I used an Ursack, with Opsacks on my thru last summer. Did notice the Opsacks would sometimes unseal overnight, you have to be diligent with them. Used bear boxes and cables where provided. Numerous times found a snack item that I had forgotten in my pack in the morning.

    No bears or critters in 4.5 months. Didnt hear any other hikers tell a tale of losing their food to a bear either. I know it does happen.

    At least along the AT, I think this is a low probability/high impact event. Obviously for the bears ( a fed bear is a dead bear), and for the hiker losing their food. An AT hiker can almost always hit a resupply/regroup point in half a day. So not THAT much impact.

    So I felt the Ursack was a good combination of further risk reduction and weight.

    As a SOBO, I camped/sheltered alone probably a third of my nights south of Hudson,perhaps that improved my odds, by there being less mass of food smell to attract. And perhaps being down south in the fall when bears have fattened up, AND are being hunted, helps as well.
    nps.gov/yose/blogs/bear-series-part-one-a-bears-sense-of-smell-htm
    I did it. I said I'd do it and I've done it. ~Grandma Gatewood
    "When the power of love overcomes the love of power the world will know peace". ~Jimi Hendrix

  9. #9
    Registered User
    Join Date
    03-15-2022
    Location
    Williamsville, New York
    Age
    55
    Posts
    31

    Default New link

    Quote Originally Posted by The Miracle Man View Post
    nps.gov/yose/blogs/bear-series-part-one-a-bears-sense-of-smell-htm
    bear.org/senses-and-abilities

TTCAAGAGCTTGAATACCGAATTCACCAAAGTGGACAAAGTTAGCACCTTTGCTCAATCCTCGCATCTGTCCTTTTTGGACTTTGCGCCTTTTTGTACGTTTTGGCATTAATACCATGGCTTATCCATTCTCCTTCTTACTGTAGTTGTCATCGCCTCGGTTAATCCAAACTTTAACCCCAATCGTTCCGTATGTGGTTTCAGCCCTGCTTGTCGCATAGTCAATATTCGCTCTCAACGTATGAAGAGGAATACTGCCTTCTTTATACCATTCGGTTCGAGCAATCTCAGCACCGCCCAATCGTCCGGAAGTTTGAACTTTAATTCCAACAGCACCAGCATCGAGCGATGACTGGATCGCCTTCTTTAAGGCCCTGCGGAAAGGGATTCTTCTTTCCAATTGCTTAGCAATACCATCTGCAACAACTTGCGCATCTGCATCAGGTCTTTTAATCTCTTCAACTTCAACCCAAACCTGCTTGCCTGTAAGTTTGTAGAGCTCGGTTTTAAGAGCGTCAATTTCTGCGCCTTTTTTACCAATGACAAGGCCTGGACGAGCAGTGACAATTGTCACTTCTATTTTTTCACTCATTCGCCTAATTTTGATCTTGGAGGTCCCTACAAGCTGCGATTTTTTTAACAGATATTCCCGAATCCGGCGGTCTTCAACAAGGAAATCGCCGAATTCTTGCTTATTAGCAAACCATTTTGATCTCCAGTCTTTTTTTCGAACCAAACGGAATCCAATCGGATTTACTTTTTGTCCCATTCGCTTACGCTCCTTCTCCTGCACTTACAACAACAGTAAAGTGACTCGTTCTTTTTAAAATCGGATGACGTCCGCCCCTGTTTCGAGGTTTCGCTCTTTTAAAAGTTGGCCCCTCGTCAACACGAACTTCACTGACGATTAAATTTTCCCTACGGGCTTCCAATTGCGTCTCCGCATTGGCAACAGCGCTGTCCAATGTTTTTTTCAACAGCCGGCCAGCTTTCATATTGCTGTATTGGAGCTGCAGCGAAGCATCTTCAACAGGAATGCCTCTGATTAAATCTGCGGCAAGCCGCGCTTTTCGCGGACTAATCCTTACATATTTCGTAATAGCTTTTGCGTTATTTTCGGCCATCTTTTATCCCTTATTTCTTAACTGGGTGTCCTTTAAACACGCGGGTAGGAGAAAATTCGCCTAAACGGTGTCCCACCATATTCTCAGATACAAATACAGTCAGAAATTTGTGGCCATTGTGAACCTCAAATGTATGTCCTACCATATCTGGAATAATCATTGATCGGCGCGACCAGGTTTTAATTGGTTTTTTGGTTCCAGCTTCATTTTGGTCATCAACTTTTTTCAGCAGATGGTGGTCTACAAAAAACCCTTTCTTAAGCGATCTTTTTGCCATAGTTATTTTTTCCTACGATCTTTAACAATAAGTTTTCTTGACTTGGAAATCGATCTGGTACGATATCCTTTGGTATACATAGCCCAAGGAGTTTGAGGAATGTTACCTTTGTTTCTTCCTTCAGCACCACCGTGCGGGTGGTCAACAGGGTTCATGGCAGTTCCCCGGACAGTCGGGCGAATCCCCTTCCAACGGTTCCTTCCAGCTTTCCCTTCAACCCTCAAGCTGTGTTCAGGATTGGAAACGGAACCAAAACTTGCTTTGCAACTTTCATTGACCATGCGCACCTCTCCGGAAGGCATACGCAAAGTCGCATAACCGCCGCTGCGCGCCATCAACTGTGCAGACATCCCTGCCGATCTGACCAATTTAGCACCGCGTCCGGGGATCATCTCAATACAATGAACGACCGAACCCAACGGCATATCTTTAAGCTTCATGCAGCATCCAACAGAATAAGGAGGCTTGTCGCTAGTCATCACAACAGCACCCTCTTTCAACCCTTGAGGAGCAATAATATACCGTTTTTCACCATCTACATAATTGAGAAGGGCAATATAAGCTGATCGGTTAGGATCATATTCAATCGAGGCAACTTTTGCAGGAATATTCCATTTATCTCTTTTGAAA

10. #10

    Default

    Quote Originally Posted by The Miracle Man View Post
    nps.gov/yose/blogs/bear-series-part-one-a-bears-sense-of-smell-htm
    Couldn’t get that link to work. This one does.

    https://www.nps.gov/yose/blogs/bear-...e-of-smell.htm

  11. #11
    Registered User
    Join Date
    03-14-2020
    Location
    Evanston IL
    Age
    59
    Posts
    471
    Images
    4

    Default

    Understood. I still think a spring thru bubble campsite with 20 food bags will be more attractive than a solo camp; all else being equal. Or put another way, more wild source of food will out compete one food bag than 20

  12. #12
    Registered User
    Join Date
    03-15-2022
    Location
    Williamsville, New York
    Age
    55
    Posts
    31

    Default

    Quote Originally Posted by No Match View Post
    This reminds me of a bear in the Cohutta Wilderness years ago, climbed up the oak tree near camp where my food bag was 'properly' hung by 40 feet of Dyneema rope over the middle of a white water rapids in the Jacks River. The bear of about 300 pounds spent 3 solid hours chewing on the 6 inch limb where it met the main trunk of the tree, after which of course, weakened the limb enough to droop it down, jumping off the tree onto the limb and bag, ripping the bag open all while washing downstream abount 100 yards. It was a long way out on an empty stomach. I since have 2 bear canisters. It is common place to get laughted at or condemned for the 'weight.' My response after 50 years of backpacking, "if you can't handle a couple of pounds to insure a guarantee, maybe you don't need to be out here."
    Quote Originally Posted by HankIV View Post
    Understood. I still think a spring thru bubble campsite with 20 food bags will be more attractive than a solo camp; all else being equal. Or put another way, more wild source of food will out compete one food bag than 20
    Oh I hear ya Hank. A big gob of 20 people are absolutely going to collectively have a large amount of food. That is bound to attract the attention of a problem bear. There is also no way to guarantee or expext that the entire group will practice and maintain adequate food control discipline. A solo hiker has 100% control over food security issues concerning animals. I am going SoBo solo with a bear vault and will be observing precautions with food. Bears really don't concern me anyway, deer ticks do, very much.
    I did it. I said I'd do it and I've done it. ~Grandma Gatewood
    "When the power of love overcomes the love of power the world will know peace". ~Jimi Hendrix

++ New Posts ++

Posting Permissions

  • You may not post new threads
  • You may not post replies
  • You may not post attachments
  • You may not edit your posts
  •